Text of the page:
Chronic Pain Part 1- A negative belief system?
Are you a long term pain sufferer? Tried and failed with many treatment options? Unclear diagnosis? No explanation or cause for symptoms? You simply want answers!? This article is the first in a two part series providing you with important knowledge of the factors that contribute to the development of chronic pain........
What a lot of people do not know, is chronic pain is often the result of an individual’s own perception and ability to deal with pain, and is heavily influenced by culture, surrounding healthcare practitioners and or peers. For this reason it is important to ensure that information provided to pain sufferers, is both accurate and not detrimental to recovery, so that a person does not go on to form negative belief systems which can lead to the development of chronic pain.
Acute Vs Chronic
In the acute stage of injury, the sensation of pain acts as a warning to protect us from actual, potential or further tissue damage. Pain will cause a person to modify their behaviour, to prevent damage, providing the affected area time to rest for healing. However in some instances, pain can exceed the length of time expected for an injury and thus becoming chronic.
Chronic pain differs to acute pain as it does not function as a warning signal to prevent tissue damage, but occurs as a result of malfunctioning of the nervous system.
Types of back pain
Chronic back pain sufferers can be categorized in two groups. The first group (15%) an organic cause for back pain can be identified with x-rays, MRI scans, blood examinations, or other medical tests. A few examples of organic causes of back pain are:
- Sipped disc
- Multiple sclerosis
- Ankylosing spondylitis
- Spinal tumors
For the remaining 85% of the chronic back pain population there is no specific or identifiable cause for the person's experienced pain. In such instances the source of pain may stem from a wide range of factors such as a previously unresolved tissue injury, fear avoidance, poor postures or a sedentary lifestyle of no exercise. A single or combination of these factors could contribute to a mild acute pain developing into severe chronic pain.
Whatever the reason, the source of the pain may be difficult to identify and is often misunderstood and therefore misdiagnosed and mistreated.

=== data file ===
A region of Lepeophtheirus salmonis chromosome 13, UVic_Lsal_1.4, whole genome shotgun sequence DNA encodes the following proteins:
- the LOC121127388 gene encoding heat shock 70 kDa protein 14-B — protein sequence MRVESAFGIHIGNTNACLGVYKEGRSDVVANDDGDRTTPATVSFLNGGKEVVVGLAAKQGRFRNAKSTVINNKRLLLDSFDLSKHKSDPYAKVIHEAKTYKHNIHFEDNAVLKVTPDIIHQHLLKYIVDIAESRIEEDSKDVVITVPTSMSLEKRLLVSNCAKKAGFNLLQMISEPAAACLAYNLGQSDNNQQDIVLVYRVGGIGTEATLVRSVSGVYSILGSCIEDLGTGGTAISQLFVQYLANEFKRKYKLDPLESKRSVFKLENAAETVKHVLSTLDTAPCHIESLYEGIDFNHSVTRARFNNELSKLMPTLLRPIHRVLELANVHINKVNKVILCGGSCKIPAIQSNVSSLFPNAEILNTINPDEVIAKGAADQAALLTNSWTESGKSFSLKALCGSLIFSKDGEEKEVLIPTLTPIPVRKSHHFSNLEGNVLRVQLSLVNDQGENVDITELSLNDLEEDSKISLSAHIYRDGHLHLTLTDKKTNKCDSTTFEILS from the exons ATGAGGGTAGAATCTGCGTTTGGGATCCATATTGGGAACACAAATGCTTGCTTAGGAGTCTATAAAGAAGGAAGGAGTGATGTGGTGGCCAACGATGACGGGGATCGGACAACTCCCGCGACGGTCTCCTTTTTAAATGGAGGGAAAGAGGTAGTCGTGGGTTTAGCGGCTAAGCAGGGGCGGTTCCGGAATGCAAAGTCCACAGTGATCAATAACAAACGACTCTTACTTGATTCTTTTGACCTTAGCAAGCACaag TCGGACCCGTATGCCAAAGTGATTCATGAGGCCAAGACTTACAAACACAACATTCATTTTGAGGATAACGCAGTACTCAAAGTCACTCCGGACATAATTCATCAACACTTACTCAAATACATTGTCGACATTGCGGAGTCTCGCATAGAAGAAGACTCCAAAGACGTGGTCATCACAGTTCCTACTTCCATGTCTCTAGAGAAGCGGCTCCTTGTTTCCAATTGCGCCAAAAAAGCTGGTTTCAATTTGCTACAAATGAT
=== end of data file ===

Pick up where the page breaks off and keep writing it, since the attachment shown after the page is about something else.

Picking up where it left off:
Negative Belief systems
Although genetics is recognised to be contributing factor, it would seem that a person's lifestyle and psychological state/belief, has the greatest influence on an individual’s pain experience.
Scientific research has shown that stress, anxiety, depression, and negative beliefs systems regarding pain can prolong a person's disability. Over time, psychological tension can have a physical affect on the body, causing damage to the muscles, joints, skin, and neural tissue. This can exacerbate the person's pain experience making it greater than previous, creating a vicious cycle of pain.
Unfortunately unintentionally, many health care practitioners may play a role in contributing to individual's negative belief system. Incorrect advice or unclear explainations to pain sufferers, could encourage movement avoidance, pain behaviours and facilitate poor coping strategies. Common examples of this are advising long periods of bed rest and advice to avoid certain movements, following an acute episode of back pain. Such instructions could be the driving force in the development of acute pain into chronic pain.
When somebody resumes bed rest for long periods of time, the muscle fibres adapt quickly to their new position and start to lose length and strength. After a while the muscle becomes stiff, restricting the normal movement of the joint. This will lead to further irritation and stiffness of the spinal joints and eventually, the release of more pain chemicals. As the person begins to move, the pain sensation will be greater than previous. This will reinforce the distorted belief that the body has not had enough time to rest and that movement is harmful and thus painful.
In the long term, a person will develop gross stiffness, and an intense fear or movement which has been reinforced by pain. Such people will struggle to execute simple daily tasks and this ongoing pain can lead to varying degree of disability and can make a person feel very low in mood making it even more difficult to break this negative pain cycle.
Stay tuned for the second part of this article which discusses the treatment options for chronic pain sufferers.
15 Popular Articles That You May Find Interesting
- The Best Exercises for Trochanteric Bursitis
- Slipped disc – Do’s and don’ts
- Waking up with neck pain? Try this.
- Sacroiliac Joint Pain or Posterior Pelvic Pain in Pregnant Women
- What is Symphysis Pubis Dysfunction (SPD)
- Cobb Angle and Scoliosis
- Multifidus – Smallest Yet Most Powerful Muscle
- Nerve Stretches
- Maybe it’s not Plantarfasciitis but Heel Fat Pad Syndrome
- Snapping Ankle
- The disabled throwing shoulder- The “Dead Arm”
- Better to Break a Bone Than to Tear a Ligament or Tendon
- Why is my MCL strain not getting better? Because it is Pes Ancerinus Tendinitis.
- Labour Epidural Cause Chronic Backache?
- Inversion Ankle Sprain